diffuse interstellar medium madim-e andaraxtari-ye paxšidé Fr.: milieu interstellaire diffus The interstellar matter outside condensed molecular clouds. Diffuse interstellar medium consists of a hot intercloud medium, a warm intercloud medium, and a cold neutral medium with hydrogen atom densities n_{H} ~ 0.003, ~ 0.25, and ~ 40 cm^{-3}, and mean gas → kinetic temperatures T_{k} ~ 5 x 10^{5}, ~ 10^{4}, and 80 K, respectively. → diffuse; → interstellar; → medium. |
diffuse molecular cloud abr-e molekuli-ye paxšidé Fr.: nuage moléculaire diffus A type of → molecular cloud in which the → interstellar radiation field is sufficiently attenuated, so that the local fraction of → molecular hydrogen (H_{2}) becomes substantial (> 0.1). However, enough interstellar radiation is still present to → photoionize any atomic carbon, or to → photodissociate → carbon monoxide (CO) such that carbon is predominantly still in the form of C^{+} (> 0.5). In steady state, diffuse molecular clouds must necessarily be surrounded by diffuse atomic gas, in order to provide the → shielding of radiation. This means that most sightlines that cross a diffuse molecular cloud will also cross → diffuse atomic gas (Snow & McCall, 2006, ARA&A 44, 367). |
diffuse nebula miq-e paxšidé Fr.: nébuleuse diffuse An irregularly shaped and low density interstellar cloud visible in the optical wavelengths. |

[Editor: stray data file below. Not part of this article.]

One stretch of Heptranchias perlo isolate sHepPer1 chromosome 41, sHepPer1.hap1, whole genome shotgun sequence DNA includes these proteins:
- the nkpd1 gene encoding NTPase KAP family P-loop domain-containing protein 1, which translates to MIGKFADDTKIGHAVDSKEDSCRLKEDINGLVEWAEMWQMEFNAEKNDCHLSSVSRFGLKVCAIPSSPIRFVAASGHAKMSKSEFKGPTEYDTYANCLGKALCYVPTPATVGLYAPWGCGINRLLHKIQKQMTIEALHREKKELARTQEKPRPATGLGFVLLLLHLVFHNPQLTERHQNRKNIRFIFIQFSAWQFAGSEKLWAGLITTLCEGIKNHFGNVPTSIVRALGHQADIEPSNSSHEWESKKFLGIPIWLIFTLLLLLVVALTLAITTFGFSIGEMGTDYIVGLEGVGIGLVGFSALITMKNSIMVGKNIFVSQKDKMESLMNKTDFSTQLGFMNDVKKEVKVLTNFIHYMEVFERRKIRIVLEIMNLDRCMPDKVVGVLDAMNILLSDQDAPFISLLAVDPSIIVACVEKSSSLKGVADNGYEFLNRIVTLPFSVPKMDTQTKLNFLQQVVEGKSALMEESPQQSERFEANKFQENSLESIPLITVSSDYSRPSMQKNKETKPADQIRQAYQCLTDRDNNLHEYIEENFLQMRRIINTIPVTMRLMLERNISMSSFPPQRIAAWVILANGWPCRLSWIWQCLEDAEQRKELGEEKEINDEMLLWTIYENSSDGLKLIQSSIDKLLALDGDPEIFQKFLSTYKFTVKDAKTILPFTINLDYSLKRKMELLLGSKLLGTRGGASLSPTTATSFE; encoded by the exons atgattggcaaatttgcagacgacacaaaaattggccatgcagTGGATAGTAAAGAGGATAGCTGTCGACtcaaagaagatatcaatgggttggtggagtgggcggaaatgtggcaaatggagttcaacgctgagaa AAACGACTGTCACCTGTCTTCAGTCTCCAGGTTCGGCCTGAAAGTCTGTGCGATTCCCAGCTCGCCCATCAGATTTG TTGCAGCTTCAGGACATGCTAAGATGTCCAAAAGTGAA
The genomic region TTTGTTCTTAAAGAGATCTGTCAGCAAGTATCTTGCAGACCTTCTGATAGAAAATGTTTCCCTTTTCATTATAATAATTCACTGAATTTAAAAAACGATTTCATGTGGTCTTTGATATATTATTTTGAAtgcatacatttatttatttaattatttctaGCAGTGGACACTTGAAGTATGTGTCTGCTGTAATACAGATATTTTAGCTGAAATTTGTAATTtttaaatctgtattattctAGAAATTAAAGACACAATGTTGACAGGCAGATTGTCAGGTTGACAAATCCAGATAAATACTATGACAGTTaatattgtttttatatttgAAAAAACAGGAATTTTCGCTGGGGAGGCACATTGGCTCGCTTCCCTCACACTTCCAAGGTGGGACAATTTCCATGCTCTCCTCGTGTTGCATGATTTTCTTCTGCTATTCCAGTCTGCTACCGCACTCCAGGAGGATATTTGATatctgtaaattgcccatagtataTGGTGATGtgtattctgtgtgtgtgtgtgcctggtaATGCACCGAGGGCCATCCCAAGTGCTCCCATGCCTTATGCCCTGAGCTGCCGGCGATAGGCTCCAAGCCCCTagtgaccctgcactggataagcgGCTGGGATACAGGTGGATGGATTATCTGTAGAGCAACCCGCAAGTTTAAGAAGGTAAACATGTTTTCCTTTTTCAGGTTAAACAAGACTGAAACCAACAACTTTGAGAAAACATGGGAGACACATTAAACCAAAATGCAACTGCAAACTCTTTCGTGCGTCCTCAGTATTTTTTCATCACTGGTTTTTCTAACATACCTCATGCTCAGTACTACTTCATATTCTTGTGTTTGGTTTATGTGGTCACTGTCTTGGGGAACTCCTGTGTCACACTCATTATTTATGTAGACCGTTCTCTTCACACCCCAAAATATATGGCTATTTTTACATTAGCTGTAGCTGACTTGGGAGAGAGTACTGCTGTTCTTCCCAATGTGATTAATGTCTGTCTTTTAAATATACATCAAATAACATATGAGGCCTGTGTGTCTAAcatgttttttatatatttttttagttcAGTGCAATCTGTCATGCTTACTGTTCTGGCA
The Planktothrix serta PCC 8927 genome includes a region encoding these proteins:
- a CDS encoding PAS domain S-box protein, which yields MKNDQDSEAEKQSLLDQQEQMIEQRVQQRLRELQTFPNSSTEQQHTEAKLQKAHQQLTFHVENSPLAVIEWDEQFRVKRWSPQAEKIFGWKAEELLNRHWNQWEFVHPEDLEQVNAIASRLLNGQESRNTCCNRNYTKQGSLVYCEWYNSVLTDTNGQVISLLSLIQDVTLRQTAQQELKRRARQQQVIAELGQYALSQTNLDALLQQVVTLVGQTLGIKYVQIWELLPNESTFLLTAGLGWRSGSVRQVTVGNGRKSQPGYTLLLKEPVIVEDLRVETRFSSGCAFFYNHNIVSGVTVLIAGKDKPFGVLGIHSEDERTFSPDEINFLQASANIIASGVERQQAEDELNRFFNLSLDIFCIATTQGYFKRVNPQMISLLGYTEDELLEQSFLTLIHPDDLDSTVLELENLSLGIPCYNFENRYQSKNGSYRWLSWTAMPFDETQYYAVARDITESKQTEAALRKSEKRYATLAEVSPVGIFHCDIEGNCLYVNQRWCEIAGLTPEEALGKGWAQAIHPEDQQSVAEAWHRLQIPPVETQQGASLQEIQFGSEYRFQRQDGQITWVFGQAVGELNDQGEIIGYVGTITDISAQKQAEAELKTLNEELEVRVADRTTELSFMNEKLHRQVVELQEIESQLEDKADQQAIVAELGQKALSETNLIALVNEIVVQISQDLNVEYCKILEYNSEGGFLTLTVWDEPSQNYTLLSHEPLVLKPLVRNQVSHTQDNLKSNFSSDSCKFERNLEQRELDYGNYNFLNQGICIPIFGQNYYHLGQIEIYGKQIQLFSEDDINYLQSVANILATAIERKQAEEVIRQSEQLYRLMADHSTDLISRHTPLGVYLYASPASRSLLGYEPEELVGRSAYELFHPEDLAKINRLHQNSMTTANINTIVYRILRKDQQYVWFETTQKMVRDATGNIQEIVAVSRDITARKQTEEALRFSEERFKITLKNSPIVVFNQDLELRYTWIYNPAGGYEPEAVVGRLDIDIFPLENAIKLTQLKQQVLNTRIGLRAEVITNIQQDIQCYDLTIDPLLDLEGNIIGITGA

diffuse reflection bâztâb-e paxšidé Fr.: réflexion diffuse Reflection of light from a rough or granular surface, which takes place in all directions due to the microscopic irregularities of the interface; opposed to → specular reflection. → diffuse; → reflection. |
diffuse transmission tarâgosil-e paxšidé Fr.: transmission diffuse Transmission accompanied by diffusion or scatter to the extent that there is no regular or direct transmission. → diffuse; → transmission. |
diffuser paxšandé, paxšgar Fr.: diffuseur A device used to scatter or disperse light emitted from a source. From → diffuse + -er. From paxš, present stem of paxšidan, → diffuse, + -andé or -gar (→ detector). |
diffusion paxš (#) Fr.: diffusion 1) Movement of a gas or liquid as a result of the random thermal motion
of its atoms or molecules. L. diffusionem, from stem of diffundere "scatter, pour out," from dif- "apart, in every direction," → dis-, + fundere "to melt, cast, pour out," from PIE *gheud-, from root *gheu- "to pour." Paxš, verbal noun and stem of paxšidan→ diffuse. |
diffusion coefficient hamgar-e paxš Fr.: coefficient de diffusion A factor of proportionality involved in the → diffusion equation. It may be defined as the amount of the quantity diffusing across a unit area through a unit concentration gradient in unit time. → magnetic diffusivity. → diffusion; → coefficient. |
diffusion equation hamugeš-e paxš Fr.: équation de diffusion An equation that expresses the time rate of change of a quantity in terms of the product of the diffusion coefficient and the → Laplacian operating on the quantity. For example the diffusion equation for temperature is: ∂T/∂t = D∇^{2}T. |
diffusion region nâhiye-ye paxš Fr.: région de diffusion A narrow boundary layer above the solar → photosphere, between two magnetic field lines, where the plasma becomes demagnetized or unfrozen. The presence of a localized magnetic region is necessary for → magnetic reconnection. |
diffusive paxšandé, paxši Fr.: diffusif, de diffusion Tending to diffuse; characterized by → diffusion. |
diffusivity paxšandegi, hamgar-e paxš Fr.: coefficient de diffusion 1) The ability to permit or undergo diffusion. |